Dietary Iron exists as heme iron, found in hemoglobin, myoglobin, and some enzymes; and as nonheme iron, found predominantly in plant foods, but also in some animal foods as nonheme enzymes and ferritin. From 2% to 10% of nonheme iron in vegetables is absorbed, and from 10% to 30% of iron heme and nonheme from animal sources is typically absorbed.

Several factors affect the intestinal absorption of iron. The efficiency of iron absorption is determined to some extent by the foods from which it is derived or with which it is consumed. Ascorbic acid, the most potent enhancer of iron absorption, reduces ferric to ferrous iron and forms a chelate with iron that remains soluble at the alkaline pH of the lower small intestine. The degree of gastric acidity enhances solubility and therefore bioavailability of iron derived from foods.

Certain physiologic states such as pregnancy and growth that involve increased blood formation stimulate iron absorption. In addition, more iron is absorbed during iron deficiency states because of adaptive mechanisms that enhance nonheme iron absorption. Oxalates can inhibit absorption. Tannins, which are polyphenols, in tea also reduce nonheme iron absorption.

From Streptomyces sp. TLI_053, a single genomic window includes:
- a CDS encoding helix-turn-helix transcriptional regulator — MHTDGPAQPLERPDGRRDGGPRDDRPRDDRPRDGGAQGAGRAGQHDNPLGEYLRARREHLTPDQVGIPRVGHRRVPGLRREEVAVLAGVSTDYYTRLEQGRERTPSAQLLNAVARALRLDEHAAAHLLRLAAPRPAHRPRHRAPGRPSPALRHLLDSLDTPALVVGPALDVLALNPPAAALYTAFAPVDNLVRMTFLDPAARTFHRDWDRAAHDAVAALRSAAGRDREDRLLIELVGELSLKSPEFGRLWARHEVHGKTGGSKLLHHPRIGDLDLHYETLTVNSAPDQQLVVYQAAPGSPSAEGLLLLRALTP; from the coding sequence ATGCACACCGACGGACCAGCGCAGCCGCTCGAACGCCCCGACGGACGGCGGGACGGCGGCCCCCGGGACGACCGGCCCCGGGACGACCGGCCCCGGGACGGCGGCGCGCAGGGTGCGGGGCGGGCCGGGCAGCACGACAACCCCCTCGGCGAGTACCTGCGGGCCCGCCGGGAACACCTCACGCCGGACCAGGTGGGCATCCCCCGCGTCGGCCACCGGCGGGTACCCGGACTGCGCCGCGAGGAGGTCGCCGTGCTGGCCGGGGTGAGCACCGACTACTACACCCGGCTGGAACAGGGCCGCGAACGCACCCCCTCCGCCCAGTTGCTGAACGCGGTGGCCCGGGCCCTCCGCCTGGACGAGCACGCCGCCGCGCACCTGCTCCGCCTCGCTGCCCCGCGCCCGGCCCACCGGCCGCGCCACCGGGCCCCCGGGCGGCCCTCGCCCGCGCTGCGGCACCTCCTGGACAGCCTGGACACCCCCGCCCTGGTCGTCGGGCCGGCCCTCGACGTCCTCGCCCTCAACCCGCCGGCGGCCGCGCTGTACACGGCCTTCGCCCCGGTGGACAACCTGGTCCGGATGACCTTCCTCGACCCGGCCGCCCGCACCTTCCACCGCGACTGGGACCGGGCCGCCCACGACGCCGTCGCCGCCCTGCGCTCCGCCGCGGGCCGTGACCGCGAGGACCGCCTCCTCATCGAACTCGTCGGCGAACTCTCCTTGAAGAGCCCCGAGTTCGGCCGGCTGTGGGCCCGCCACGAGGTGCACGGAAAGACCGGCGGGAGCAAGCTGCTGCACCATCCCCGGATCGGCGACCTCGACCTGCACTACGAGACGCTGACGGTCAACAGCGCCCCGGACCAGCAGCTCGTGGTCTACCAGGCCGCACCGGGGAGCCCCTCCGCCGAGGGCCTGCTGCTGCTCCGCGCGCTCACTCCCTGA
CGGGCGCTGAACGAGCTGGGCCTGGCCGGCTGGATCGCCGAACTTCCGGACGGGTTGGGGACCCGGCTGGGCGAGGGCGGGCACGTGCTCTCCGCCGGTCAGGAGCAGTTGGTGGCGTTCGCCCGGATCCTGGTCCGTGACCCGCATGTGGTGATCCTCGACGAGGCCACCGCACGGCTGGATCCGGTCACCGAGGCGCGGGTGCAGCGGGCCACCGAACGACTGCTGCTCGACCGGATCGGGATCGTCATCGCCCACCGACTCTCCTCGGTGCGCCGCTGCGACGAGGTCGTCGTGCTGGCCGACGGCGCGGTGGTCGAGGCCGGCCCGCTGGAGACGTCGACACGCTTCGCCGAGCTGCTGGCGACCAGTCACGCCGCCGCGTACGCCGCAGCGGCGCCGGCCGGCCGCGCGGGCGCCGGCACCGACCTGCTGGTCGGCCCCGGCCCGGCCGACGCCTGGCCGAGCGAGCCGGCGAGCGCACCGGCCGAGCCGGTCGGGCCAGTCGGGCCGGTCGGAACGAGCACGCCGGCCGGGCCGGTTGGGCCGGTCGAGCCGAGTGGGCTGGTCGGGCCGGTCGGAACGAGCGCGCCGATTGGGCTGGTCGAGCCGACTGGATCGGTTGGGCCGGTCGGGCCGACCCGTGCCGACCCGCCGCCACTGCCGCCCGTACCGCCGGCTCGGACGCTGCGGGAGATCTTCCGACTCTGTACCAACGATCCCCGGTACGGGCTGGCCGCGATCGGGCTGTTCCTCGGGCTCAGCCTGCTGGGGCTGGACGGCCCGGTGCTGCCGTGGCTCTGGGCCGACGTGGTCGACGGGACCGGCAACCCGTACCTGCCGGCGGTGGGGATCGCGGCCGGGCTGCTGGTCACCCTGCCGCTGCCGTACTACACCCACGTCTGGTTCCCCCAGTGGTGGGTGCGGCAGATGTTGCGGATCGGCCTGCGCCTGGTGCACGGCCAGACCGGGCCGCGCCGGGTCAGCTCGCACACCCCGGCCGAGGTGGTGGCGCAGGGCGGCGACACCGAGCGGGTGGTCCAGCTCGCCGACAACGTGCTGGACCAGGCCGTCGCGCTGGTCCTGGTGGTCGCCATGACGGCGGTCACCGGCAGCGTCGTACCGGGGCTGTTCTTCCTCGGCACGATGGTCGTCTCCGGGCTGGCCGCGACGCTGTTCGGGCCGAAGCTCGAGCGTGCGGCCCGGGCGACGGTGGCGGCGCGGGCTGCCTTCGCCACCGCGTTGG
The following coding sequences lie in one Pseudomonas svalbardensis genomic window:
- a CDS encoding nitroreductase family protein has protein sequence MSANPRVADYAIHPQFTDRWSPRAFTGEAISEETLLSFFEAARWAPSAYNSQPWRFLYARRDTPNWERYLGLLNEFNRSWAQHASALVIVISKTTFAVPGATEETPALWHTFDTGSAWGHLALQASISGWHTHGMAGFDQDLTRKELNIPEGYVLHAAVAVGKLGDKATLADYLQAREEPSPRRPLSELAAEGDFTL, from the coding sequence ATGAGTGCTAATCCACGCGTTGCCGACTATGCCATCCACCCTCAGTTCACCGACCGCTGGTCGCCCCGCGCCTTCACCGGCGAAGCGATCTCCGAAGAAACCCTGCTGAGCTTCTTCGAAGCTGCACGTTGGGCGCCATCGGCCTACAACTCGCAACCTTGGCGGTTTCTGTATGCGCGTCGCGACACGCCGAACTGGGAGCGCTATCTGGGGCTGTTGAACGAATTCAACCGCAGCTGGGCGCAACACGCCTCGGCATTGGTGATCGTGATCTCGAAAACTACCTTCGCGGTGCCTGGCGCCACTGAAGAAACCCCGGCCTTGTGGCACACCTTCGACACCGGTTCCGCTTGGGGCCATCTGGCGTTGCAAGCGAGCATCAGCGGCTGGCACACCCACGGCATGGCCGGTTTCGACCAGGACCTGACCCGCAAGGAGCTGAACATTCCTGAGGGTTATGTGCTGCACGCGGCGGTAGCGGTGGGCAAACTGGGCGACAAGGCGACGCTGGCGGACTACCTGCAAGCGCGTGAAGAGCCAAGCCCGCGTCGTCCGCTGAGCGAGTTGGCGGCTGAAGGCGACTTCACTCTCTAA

Iron metabolism is complex because this element is involved in so many aspects of life, including red blood cell function, myoglobin activity, and the roles of numerous heme and nonheme enzymes. Because of its oxidation-reduction (redox) properties, iron has a role in the blood and respiratory transport of oxygen and carbon dioxide, and it is an active component of the cytochromes (enzymes) involved in the processes of cellular respiration and energy) ATP) generation. Iron is also involved in immune function and cognitive performance; this underscores the importance of preventing iron deficiency anemia throughout the world.

Food Sources and Intakes

By far the best source of dietary iron is liver, followed by seafood, kidney, heart, lean meat, and poultry. Dried beans and vegetables are the best plant sources. Some other foods that provide iron are egg yolks, dried fruits, dark molasses, whole­grain and enriched breads, wine, and cereal. Old-fashioned iron skillets used for cooking add to the total iron intake.


Iron deficiency, the precursor of iron deficiency anemia, is the most common of all nutritional deficiency diseases. In the United States and worldwide, iron deficiency anemia is prevalent among children and women of childbearing age.


Infants and young children: 711mg/day, depending on age

Older children and adolescents: 815 mg/day, depending on age

Asults: 818mg/day, depending on age and gender

Pregnant: 27 mg/day

Lactating: 910 mg/day, depending on age